Russ Mulholland, marketing director for Millennium, said he finds that it is easier to work with younger builders who are open to new technology.

“Older builders who have been in the business for a long time sell everything that they build, so why should they introduce new technology?,” he said. “But if you can show how it benefits them and improves their bottom line, you've got a winner.”

Mulholland discovered that the building industry is a bottom-line business.

“No one is in business to build houses and to not make a profit,” he said. “Builders are extraordinarily conscious about the bottom line. They don't want to spend any more money than they have to as it relates to any subcontractor, whether it's a concrete worker, a carpenter or a smart home technology company.”

Many builders are accustomed to working with electricians, but not with home automation companies. Kaye said it takes a lot of work to convince builders of the value of structured wiring.

“It is a mighty big ship to turn,” he said. “You have more than 500 builders in the Kansas City metro area and a lot of them who have been around for a long time say, ‘This is the way we have always done it, and this is the way that we are going to continue to do it. There's big resistance to new technology, especially if it costs more.”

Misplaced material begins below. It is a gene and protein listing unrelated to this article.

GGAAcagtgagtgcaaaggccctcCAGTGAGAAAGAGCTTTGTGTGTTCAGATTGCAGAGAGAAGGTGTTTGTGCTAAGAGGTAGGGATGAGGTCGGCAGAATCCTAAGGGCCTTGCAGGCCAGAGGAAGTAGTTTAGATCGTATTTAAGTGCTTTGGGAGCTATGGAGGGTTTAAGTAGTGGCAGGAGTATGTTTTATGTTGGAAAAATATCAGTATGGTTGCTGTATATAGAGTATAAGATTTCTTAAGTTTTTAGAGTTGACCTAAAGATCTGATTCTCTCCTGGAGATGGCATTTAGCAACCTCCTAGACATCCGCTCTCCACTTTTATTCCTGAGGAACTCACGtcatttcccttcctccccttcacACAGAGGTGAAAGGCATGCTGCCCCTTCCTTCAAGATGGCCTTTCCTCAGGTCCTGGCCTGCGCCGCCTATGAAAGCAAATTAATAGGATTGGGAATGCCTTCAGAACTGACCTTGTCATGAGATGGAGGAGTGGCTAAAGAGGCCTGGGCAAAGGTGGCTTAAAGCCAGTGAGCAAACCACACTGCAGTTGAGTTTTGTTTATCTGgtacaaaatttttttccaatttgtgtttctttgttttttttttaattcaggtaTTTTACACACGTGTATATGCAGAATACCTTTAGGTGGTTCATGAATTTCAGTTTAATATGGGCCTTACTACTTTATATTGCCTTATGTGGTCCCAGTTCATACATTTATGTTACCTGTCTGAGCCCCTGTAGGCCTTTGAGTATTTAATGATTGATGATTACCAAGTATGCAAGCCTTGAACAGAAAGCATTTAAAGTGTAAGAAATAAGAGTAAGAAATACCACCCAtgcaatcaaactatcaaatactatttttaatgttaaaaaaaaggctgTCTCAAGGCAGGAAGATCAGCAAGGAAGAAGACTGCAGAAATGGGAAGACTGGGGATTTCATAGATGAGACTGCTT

Kaye estimated that about 20% or less of the builders in Kansas City have structured wiring installed in their homes.

“It's a process of getting in the door and convincing a builder to have a vision,” he said. “We try to get them to see what is going on, where it is going and why it will benefit them. Although we are one of many subcontractors to a builder, we also want to take on the role as their marketing partner. What we have to offer will help him sell his home.”

Builders are often resistant to increasing the price of their homes, especially the smaller and less expensive houses, Stacy said.

“The toughest nut to crack with builders is that structured wiring is just as important in the lower-end homes as the upper-end homes,” Stacy said. “The average young couples who are getting out of school and starting their careers are going to want structured wiring and home automation, but they can't afford a $450,000 house. They'll be buying the $175,000 house.”

The lower-end priced homes in Kansas City's new construction market are the toughest segment for home automation, he said.